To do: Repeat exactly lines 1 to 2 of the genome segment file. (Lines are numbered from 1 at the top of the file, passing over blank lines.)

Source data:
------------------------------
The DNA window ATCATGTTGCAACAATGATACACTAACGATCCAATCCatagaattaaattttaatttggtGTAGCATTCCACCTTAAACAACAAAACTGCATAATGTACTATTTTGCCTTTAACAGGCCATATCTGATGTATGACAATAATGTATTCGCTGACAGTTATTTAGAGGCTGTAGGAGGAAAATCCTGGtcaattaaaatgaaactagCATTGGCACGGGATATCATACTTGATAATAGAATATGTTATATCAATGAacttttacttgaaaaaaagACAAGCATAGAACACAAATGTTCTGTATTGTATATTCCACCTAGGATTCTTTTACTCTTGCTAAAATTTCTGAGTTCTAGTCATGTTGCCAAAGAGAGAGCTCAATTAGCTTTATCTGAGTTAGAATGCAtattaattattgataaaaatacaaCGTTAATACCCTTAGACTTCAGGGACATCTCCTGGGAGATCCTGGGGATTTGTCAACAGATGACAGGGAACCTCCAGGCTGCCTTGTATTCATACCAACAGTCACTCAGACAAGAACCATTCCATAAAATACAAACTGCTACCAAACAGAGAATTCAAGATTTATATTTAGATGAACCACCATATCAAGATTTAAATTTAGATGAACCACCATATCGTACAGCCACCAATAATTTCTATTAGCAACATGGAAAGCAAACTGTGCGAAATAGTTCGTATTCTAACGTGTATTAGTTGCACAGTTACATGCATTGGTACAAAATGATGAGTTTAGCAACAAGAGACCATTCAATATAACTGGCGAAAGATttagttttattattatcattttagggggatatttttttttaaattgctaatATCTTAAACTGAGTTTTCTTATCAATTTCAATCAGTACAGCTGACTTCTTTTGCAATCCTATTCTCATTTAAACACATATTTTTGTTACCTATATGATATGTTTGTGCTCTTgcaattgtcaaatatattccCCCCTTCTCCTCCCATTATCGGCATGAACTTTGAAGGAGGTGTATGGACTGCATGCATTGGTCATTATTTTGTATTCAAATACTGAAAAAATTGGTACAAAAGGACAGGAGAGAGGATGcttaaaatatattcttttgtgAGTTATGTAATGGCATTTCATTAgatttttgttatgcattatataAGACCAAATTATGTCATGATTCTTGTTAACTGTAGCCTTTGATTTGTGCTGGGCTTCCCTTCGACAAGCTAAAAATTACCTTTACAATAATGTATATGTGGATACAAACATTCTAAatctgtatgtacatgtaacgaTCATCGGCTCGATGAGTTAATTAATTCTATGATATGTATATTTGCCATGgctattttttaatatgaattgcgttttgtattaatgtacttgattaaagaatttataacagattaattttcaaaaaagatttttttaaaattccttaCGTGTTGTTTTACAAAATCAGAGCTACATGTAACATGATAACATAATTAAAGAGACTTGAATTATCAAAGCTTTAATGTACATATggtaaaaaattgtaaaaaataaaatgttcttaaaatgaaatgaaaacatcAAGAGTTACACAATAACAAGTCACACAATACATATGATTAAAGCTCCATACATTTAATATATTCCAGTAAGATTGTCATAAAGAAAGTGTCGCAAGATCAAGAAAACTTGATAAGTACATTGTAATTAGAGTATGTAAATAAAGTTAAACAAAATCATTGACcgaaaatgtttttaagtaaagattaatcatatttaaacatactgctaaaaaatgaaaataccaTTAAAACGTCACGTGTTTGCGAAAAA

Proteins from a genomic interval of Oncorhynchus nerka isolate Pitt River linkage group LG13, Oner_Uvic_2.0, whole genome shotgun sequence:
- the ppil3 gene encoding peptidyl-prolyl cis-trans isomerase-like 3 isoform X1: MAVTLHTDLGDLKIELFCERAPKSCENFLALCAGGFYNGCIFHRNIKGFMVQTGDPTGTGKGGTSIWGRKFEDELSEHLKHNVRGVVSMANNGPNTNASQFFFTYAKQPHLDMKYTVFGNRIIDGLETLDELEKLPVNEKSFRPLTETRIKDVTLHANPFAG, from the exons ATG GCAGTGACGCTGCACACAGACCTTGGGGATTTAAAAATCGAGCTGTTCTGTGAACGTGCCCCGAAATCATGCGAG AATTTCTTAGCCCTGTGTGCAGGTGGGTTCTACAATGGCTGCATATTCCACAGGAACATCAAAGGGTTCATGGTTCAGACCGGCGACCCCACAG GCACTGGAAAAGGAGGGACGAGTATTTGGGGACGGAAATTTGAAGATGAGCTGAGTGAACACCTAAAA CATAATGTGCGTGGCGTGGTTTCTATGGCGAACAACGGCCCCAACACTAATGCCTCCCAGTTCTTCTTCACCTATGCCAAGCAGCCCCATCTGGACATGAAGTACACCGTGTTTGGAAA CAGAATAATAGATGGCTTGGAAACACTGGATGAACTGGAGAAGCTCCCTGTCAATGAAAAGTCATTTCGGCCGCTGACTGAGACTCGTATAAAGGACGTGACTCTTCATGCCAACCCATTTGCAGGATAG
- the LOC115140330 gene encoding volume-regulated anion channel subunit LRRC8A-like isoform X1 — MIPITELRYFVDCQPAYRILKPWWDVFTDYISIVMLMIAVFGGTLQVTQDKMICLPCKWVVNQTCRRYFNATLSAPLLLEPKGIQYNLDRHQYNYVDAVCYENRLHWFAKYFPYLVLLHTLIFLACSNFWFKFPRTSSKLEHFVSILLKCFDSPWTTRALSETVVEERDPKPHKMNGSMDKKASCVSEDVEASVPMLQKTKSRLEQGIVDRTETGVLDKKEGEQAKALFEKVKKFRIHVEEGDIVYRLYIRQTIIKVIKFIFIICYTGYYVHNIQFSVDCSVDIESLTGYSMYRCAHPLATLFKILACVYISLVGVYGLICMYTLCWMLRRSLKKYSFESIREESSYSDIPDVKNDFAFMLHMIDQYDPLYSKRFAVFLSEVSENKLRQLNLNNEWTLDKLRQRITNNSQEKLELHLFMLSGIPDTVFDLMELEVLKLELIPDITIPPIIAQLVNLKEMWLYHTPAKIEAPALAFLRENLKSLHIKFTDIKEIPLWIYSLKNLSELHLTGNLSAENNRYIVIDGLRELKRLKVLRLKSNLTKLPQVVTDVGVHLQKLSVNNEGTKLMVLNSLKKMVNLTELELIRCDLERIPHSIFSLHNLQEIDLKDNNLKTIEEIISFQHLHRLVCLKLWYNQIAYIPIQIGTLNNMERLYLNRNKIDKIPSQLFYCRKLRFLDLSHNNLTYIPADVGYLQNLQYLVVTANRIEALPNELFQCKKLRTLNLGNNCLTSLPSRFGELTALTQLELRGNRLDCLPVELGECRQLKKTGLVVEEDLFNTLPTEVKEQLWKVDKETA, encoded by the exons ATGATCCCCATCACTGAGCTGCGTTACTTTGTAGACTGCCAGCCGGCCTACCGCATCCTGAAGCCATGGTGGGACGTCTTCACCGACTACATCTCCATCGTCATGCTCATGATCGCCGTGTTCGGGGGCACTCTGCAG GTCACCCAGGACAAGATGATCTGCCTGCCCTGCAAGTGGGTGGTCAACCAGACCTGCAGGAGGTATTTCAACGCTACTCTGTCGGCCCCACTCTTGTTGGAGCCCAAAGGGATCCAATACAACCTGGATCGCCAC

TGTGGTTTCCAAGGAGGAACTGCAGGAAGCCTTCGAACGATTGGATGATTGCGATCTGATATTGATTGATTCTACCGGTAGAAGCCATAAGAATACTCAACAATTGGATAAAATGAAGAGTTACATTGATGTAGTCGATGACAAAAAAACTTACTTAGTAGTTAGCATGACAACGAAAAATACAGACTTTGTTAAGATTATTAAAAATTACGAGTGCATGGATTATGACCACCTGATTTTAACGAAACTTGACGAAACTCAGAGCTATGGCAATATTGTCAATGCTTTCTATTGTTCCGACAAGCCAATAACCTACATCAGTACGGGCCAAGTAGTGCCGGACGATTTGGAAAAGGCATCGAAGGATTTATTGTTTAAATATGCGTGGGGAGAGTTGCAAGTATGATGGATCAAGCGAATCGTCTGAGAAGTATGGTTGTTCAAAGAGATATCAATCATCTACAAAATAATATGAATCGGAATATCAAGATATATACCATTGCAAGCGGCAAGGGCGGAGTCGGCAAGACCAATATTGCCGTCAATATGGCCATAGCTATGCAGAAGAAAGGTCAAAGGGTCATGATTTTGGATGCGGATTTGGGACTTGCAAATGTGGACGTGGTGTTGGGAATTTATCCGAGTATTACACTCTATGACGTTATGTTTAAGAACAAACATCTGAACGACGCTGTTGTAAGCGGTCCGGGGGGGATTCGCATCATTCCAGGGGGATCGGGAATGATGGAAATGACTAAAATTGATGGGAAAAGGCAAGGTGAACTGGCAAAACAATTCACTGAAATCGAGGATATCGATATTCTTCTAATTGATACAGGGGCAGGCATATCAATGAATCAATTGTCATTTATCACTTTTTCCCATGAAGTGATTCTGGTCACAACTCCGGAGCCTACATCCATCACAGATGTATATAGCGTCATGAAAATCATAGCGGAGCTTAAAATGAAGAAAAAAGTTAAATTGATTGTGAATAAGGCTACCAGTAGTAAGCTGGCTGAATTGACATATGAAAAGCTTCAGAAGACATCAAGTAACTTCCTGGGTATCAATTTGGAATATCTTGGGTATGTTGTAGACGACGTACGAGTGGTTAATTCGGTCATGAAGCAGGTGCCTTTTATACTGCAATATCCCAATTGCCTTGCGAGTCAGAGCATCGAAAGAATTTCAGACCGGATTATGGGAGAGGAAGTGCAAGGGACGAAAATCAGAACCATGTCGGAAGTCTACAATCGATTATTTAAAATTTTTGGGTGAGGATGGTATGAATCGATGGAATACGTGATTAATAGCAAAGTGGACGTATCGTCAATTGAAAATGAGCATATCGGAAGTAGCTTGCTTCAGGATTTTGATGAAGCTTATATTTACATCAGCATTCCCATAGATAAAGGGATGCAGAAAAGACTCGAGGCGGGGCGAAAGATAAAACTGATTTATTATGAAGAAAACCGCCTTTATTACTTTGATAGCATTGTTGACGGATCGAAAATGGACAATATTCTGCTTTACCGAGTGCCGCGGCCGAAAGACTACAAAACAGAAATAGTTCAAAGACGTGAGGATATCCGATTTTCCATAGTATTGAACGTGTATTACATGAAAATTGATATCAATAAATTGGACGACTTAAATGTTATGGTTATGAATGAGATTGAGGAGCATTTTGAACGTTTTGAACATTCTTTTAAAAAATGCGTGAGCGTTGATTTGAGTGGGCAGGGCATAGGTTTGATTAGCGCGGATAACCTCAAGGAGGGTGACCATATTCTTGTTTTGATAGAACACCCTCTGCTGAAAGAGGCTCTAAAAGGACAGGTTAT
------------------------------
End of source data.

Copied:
The DNA window ATCATGTTGCAACAATGATACACTAACGATCCAATCCatagaattaaattttaatttggtGTAGCATTCCACCTTAAACAACAAAACTGCATAATGTACTATTTTGCCTTTAACAGGCCATATCTGATGTATGACAATAATGTATTCGCTGACAGTTATTTAGAGGCTGTAGGAGGAAAATCCTGGtcaattaaaatgaaactagCATTGGCACGGGATATCATACTTGATAATAGAATATGTTATATCAATGAacttttacttgaaaaaaagACAAGCATAGAACACAAATGTTCTGTATTGTATATTCCACCTAGGATTCTTTTACTCTTGCTAAAATTTCTGAGTTCTAGTCATGTTGCCAAAGAGAGAGCTCAATTAGCTTTATCTGAGTTAGAATGCAtattaattattgataaaaatacaaCGTTAATACCCTTAGACTTCAGGGACATCTCCTGGGAGATCCTGGGGATTTGTCAACAGATGACAGGGAACCTCCAGGCTGCCTTGTATTCATACCAACAGTCACTCAGACAAGAACCATTCCATAAAATACAAACTGCTACCAAACAGAGAATTCAAGATTTATATTTAGATGAACCACCATATCAAGATTTAAATTTAGATGAACCACCATATCGTACAGCCACCAATAATTTCTATTAGCAACATGGAAAGCAAACTGTGCGAAATAGTTCGTATTCTAACGTGTATTAGTTGCACAGTTACATGCATTGGTACAAAATGATGAGTTTAGCAACAAGAGACCATTCAATATAACTGGCGAAAGATttagttttattattatcattttagggggatatttttttttaaattgctaatATCTTAAACTGAGTTTTCTTATCAATTTCAATCAGTACAGCTGACTTCTTTTGCAATCCTATTCTCATTTAAACACATATTTTTGTTACCTATATGATATGTTTGTGCTCTTgcaattgtcaaatatattccCCCCTTCTCCTCCCATTATCGGCATGAACTTTGAAGGAGGTGTATGGACTGCATGCATTGGTCATTATTTTGTATTCAAATACTGAAAAAATTGGTACAAAAGGACAGGAGAGAGGATGcttaaaatatattcttttgtgAGTTATGTAATGGCATTTCATTAgatttttgttatgcattatataAGACCAAATTATGTCATGATTCTTGTTAACTGTAGCCTTTGATTTGTGCTGGGCTTCCCTTCGACAAGCTAAAAATTACCTTTACAATAATGTATATGTGGATACAAACATTCTAAatctgtatgtacatgtaacgaTCATCGGCTCGATGAGTTAATTAATTCTATGATATGTATATTTGCCATGgctattttttaatatgaattgcgttttgtattaatgtacttgattaaagaatttataacagattaattttcaaaaaagatttttttaaaattccttaCGTGTTGTTTTACAAAATCAGAGCTACATGTAACATGATAACATAATTAAAGAGACTTGAATTATCAAAGCTTTAATGTACATATggtaaaaaattgtaaaaaataaaatgttcttaaaatgaaatgaaaacatcAAGAGTTACACAATAACAAGTCACACAATACATATGATTAAAGCTCCATACATTTAATATATTCCAGTAAGATTGTCATAAAGAAAGTGTCGCAAGATCAAGAAAACTTGATAAGTACATTGTAATTAGAGTATGTAAATAAAGTTAAACAAAATCATTGACcgaaaatgtttttaagtaaagattaatcatatttaaacatactgctaaaaaatgaaaataccaTTAAAACGTCACGTGTTTGCGAAAAA

Proteins from a genomic interval of Oncorhynchus nerka isolate Pitt River linkage group LG13, Oner_Uvic_2.0, whole genome shotgun sequence: